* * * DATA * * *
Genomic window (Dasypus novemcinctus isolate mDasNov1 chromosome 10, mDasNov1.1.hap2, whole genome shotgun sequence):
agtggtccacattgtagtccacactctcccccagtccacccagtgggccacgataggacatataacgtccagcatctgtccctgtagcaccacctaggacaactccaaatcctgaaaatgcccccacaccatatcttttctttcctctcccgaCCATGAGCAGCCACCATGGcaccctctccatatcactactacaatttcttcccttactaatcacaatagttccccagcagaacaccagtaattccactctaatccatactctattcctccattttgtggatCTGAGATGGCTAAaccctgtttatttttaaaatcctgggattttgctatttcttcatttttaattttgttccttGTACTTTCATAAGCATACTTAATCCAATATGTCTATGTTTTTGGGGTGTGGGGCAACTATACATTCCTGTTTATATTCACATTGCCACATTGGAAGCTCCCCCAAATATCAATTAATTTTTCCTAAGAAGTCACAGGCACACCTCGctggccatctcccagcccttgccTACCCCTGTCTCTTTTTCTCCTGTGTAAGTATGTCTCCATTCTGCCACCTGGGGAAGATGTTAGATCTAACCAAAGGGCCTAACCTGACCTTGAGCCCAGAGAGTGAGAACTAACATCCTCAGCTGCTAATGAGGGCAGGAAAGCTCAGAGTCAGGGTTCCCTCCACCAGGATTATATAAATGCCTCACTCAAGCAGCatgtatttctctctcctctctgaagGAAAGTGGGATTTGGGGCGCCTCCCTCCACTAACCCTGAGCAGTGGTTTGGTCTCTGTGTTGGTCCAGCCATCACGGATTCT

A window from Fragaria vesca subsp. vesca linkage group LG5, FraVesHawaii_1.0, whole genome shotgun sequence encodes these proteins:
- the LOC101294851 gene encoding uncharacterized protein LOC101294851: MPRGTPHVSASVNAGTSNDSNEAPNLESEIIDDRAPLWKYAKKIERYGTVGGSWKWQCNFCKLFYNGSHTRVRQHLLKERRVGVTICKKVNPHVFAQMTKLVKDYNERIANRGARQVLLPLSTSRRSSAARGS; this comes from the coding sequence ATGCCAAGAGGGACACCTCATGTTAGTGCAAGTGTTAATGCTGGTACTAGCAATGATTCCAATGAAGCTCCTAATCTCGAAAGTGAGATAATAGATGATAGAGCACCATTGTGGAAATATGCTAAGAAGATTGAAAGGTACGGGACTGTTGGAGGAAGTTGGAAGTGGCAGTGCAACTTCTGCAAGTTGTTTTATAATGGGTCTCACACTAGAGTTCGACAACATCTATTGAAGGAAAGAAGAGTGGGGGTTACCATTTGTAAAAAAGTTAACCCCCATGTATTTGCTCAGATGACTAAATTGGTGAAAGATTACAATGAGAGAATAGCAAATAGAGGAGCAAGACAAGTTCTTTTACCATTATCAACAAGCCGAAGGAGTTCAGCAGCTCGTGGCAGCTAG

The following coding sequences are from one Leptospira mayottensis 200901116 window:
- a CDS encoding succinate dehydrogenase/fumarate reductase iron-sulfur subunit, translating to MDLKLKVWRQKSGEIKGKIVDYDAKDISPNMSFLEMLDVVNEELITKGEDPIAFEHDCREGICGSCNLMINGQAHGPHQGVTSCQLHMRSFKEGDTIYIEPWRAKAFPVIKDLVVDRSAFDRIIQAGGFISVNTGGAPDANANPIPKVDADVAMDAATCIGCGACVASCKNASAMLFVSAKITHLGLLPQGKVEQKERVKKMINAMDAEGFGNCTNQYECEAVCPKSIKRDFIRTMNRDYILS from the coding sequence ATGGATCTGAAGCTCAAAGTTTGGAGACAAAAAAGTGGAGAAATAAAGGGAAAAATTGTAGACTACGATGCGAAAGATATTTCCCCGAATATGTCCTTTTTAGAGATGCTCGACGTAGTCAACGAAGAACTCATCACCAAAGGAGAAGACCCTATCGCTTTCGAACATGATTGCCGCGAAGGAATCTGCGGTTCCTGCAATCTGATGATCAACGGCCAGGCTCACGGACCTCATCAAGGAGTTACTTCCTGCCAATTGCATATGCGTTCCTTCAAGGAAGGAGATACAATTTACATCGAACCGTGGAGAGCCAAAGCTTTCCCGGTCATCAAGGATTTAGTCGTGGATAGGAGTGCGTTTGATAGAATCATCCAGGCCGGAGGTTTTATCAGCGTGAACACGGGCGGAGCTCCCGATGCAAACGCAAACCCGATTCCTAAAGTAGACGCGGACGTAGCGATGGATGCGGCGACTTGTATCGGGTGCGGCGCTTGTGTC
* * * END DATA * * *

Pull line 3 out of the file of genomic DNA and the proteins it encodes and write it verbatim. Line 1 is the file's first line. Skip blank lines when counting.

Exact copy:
A window from Fragaria vesca subsp. vesca linkage group LG5, FraVesHawaii_1.0, whole genome shotgun sequence encodes these proteins: